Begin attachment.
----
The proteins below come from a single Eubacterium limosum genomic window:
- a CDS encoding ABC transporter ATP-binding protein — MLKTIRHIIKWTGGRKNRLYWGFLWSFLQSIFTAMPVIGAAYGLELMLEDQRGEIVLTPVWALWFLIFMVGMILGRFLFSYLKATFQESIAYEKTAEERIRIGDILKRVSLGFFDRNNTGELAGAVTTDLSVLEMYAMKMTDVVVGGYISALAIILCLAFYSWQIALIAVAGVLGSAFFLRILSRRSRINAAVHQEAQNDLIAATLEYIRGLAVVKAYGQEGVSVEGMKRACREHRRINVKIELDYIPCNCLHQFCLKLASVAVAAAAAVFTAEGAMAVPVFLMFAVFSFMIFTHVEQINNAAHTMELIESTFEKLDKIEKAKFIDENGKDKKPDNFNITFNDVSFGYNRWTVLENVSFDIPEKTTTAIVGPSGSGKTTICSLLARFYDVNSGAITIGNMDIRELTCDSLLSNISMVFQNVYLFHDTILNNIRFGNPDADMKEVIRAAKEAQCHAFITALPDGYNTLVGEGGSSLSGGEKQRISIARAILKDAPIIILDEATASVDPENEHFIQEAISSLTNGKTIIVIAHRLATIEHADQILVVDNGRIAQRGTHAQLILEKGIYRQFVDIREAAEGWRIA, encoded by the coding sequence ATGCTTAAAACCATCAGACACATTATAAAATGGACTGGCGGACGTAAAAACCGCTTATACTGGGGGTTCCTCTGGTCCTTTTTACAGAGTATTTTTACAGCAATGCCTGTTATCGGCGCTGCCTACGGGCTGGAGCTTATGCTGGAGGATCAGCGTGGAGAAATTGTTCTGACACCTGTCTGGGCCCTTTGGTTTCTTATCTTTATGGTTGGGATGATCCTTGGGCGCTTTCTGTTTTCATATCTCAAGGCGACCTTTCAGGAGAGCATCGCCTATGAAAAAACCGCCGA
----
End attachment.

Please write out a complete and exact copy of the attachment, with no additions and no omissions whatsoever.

The proteins below come from a single Eubacterium limosum genomic window:
- a CDS encoding ABC transporter ATP-binding protein — MLKTIRHIIKWTGGRKNRLYWGFLWSFLQSIFTAMPVIGAAYGLELMLEDQRGEIVLTPVWALWFLIFMVGMILGRFLFSYLKATFQESIAYEKTAEERIRIGDILKRVSLGFFDRNNTGELAGAVTTDLSVLEMYAMKMTDVVVGGYISALAIILCLAFYSWQIALIAVAGVLGSAFFLRILSRRSRINAAVHQEAQNDLIAATLEYIRGLAVVKAYGQEGVSVEGMKRACREHRRINVKIELDYIPCNCLHQFCLKLASVAVAAAAAVFTAEGAMAVPVFLMFAVFSFMIFTHVEQINNAAHTMELIESTFEKLDKIEKAKFIDENGKDKKPDNFNITFNDVSFGYNRWTVLENVSFDIPEKTTTAIVGPSGSGKTTICSLLARFYDVNSGAITIGNMDIRELTCDSLLSNISMVFQNVYLFHDTILNNIRFGNPDADMKEVIRAAKEAQCHAFITALPDGYNTLVGEGGSSLSGGEKQRISIARAILKDAPIIILDEATASVDPENEHFIQEAISSLTNGKTIIVIAHRLATIEHADQILVVDNGRIAQRGTHAQLILEKGIYRQFVDIREAAEGWRIA, encoded by the coding sequence ATGCTTAAAACCATCAGACACATTATAAAATGGACTGGCGGACGTAAAAACCGCTTATACTGGGGGTTCCTCTGGTCCTTTTTACAGAGTATTTTTACAGCAATGCCTGTTATCGGCGCTGCCTACGGGCTGGAGCTTATGCTGGAGGATCAGCGTGGAGAAATTGTTCTGACACCTGTCTGGGCCCTTTGGTTTCTTATCTTTATGGTTGGGATGATCCTTGGGCGCTTTCTGTTTTCATATCTCAAGGCGACCTTTCAGGAGAGCATCGCCTATGAAAAAACCGCCGA